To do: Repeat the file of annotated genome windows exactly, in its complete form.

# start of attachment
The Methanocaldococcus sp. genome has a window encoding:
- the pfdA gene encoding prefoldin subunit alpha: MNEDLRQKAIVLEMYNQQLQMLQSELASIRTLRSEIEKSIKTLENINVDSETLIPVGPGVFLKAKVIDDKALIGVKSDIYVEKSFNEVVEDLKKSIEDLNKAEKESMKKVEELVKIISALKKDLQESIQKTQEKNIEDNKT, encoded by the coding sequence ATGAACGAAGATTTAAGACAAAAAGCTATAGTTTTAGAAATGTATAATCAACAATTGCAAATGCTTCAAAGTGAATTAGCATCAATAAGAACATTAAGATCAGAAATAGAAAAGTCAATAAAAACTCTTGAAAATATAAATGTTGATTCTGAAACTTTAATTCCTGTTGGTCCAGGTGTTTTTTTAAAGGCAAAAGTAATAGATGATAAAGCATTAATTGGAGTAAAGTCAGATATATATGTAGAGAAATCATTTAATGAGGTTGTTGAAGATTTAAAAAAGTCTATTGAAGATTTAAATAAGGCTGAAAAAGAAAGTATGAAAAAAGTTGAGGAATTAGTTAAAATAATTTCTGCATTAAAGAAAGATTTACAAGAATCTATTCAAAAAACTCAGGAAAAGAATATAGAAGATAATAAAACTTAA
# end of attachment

The Methanocaldococcus sp. genome has a window encoding:
- the pfdA gene encoding prefoldin subunit alpha: MNEDLRQKAIVLEMYNQQLQMLQSELASIRTLRSEIEKSIKTLENINVDSETLIPVGPGVFLKAKVIDDKALIGVKSDIYVEKSFNEVVEDLKKSIEDLNKAEKESMKKVEELVKIISALKKDLQESIQKTQEKNIEDNKT, encoded by the coding sequence ATGAACGAAGATTTAAGACAAAAAGCTATAGTTTTAGAAATGTATAATCAACAATTGCAAATGCTTCAAAGTGAATTAGCATCAATAAGAACATTAAGATCAGAAATAGAAAAGTCAATAAAAACTCTTGAAAATATAAATGTTGATTCTGAAACTTTAATTCCTGTTGGTCCAGGTGTTTTTTTAAAGGCAAAAGTAATAGATGATAAAGCATTAATTGGAGTAAAGTCAGATATATATGTAGAGAAATCATTTAATGAGGTTGTTGAAGATTTAAAAAAGTCTATTGAAGATTTAAATAAGGCTGAAAAAGAAAGTATGAAAAAAGTTGAGGAATTAGTTAAAATAATTTCTGCATTAAAGAAAGATTTACAAGAATCTATTCAAAAAACTCAGGAAAAGAATATAGAAGATAATAAAACTTAA